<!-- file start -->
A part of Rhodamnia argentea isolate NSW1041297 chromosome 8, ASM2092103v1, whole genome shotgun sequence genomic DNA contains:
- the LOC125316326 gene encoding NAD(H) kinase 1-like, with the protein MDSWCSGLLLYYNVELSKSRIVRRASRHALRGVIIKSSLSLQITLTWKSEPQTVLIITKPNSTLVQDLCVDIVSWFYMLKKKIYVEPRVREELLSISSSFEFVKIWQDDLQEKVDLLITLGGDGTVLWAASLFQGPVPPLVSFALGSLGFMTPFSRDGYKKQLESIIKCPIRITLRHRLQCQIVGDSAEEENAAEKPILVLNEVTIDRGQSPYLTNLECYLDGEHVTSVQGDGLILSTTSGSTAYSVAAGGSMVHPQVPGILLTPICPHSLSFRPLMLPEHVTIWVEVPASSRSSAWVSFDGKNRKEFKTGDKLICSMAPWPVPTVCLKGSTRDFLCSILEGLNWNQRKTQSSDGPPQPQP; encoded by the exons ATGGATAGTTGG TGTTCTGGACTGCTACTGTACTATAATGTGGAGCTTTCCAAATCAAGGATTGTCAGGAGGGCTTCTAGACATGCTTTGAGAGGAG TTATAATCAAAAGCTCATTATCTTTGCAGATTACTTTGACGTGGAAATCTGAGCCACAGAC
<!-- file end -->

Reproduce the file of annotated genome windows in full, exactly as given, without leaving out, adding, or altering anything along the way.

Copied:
A part of Rhodamnia argentea isolate NSW1041297 chromosome 8, ASM2092103v1, whole genome shotgun sequence genomic DNA contains:
- the LOC125316326 gene encoding NAD(H) kinase 1-like, with the protein MDSWCSGLLLYYNVELSKSRIVRRASRHALRGVIIKSSLSLQITLTWKSEPQTVLIITKPNSTLVQDLCVDIVSWFYMLKKKIYVEPRVREELLSISSSFEFVKIWQDDLQEKVDLLITLGGDGTVLWAASLFQGPVPPLVSFALGSLGFMTPFSRDGYKKQLESIIKCPIRITLRHRLQCQIVGDSAEEENAAEKPILVLNEVTIDRGQSPYLTNLECYLDGEHVTSVQGDGLILSTTSGSTAYSVAAGGSMVHPQVPGILLTPICPHSLSFRPLMLPEHVTIWVEVPASSRSSAWVSFDGKNRKEFKTGDKLICSMAPWPVPTVCLKGSTRDFLCSILEGLNWNQRKTQSSDGPPQPQP; encoded by the exons ATGGATAGTTGG TGTTCTGGACTGCTACTGTACTATAATGTGGAGCTTTCCAAATCAAGGATTGTCAGGAGGGCTTCTAGACATGCTTTGAGAGGAG TTATAATCAAAAGCTCATTATCTTTGCAGATTACTTTGACGTGGAAATCTGAGCCACAGAC